Using the Apache "Expires" setting (and possibly other settings), you can tell your website visitor's browser to cache CSS, JavaScript, and image files, so when they go to a second page on your website they won't have to reload those static "resource" files.

This is something I'm going to work on next on my website, and I'll try to remember to update this article after I've done that. You need the Apache mod_expires module to make this work, and I didn't compile that into Apache when I built it last.

Option 6: Use a Content Delivery Network (CDN)

In recent years Content Delivery Networks (CDN) have become another affordable resource for making your website load even faster. I recently started using the Amazon CloudFront CDN, which can deliver static files much faster to website visitors than my server can.

In short, you upload your content to CloudFront, change your web page source code to get the images, CSS, and JavaScript files from your CloudFront server, and instantly your website will be faster.

CloudFront works by caching your files on servers in different countries around the world, so when a user in Asia hits my website they'll get the file from fast servers close to them, and when someone in Europe hits the website they'll get the files from servers in Europe, and so on.

So far I've just moved my Drupal image files over to CloudFront. If and when I can figure out how to move my Drupal CSS and JavaScript files to CloudFront I'll do that as well. (I also have many pages on this website that are served outside of Drupal, and I serve them from CloudFront, but I'm trying to keep most of this discussion to Drupal performance.)

Option 7: Other Drupal performance tweaks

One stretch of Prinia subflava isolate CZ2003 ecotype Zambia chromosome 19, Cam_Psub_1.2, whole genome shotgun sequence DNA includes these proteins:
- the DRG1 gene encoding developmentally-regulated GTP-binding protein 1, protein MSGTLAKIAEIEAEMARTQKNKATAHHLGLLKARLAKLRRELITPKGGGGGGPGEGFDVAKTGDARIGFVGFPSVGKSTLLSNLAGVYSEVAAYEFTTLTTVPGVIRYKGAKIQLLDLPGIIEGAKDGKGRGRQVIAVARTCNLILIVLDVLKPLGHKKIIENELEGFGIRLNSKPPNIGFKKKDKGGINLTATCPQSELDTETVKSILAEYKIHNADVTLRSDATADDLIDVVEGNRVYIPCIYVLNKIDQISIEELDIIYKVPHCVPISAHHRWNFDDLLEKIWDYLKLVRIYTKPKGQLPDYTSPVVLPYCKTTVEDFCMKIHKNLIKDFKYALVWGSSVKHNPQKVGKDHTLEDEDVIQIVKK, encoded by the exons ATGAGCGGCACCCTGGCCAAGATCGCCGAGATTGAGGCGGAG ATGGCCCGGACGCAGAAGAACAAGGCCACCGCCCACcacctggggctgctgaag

If you've seen this website before, and you're looking at this website in late June, 2011, you may have noticed that the images that link to social websites like Twitter, Reddit, StumbleUpon, and Facebook aren't showing at the moment. You may have also noticed that the Twitter block I usually show with my latest tweets is also not currently showing.

The reason for both of these current changes is that I'm trying to optimize their performance, and they aren't behaving well. In the case of the social links, they are served up by the Drupal Service Links module, and it's not made to serve images from remote websites, so I need to hack it a little. These are just CSS changes I need to make that I haven't gotten around to yet.

In the case of the Twitter block, I was trying to get away with using the Twitter Widget HTML and JavaScript code in a Drupal block, but that has let me down. I really like Twitter, but they have been notorious for website downtime, and I don't want my web pages hanging while your browser tries to retrieve content from Twitter.com. I believe there is a Drupal Twitter module, and I'll try setting that up next weekend. As I recall, it caches my tweets locally, which I prefer.

Drupal website performance and scalability - Summary

I hope you can see the general pattern here: Cache, cache, and more cache. Going from slowest to fastest, we have:

  • Do nothing.
  • Use Drupal caching.
  • Use the PHP APC Opcode Cache to improve PHP performance.
  • Use Drupal Boost so you rarely even hit PHP or MySQL (by caching content to files on disk).
  • Tell user's browsers to cache your static content so they won't ask for it on subsequent page requests.
  • Move your static content to a CDN so your server never has to serve the files at all.

As you can see, this process moves from a) serve everything dynamically on every page request to b) serve as few files as you possibly can to fulfill a request.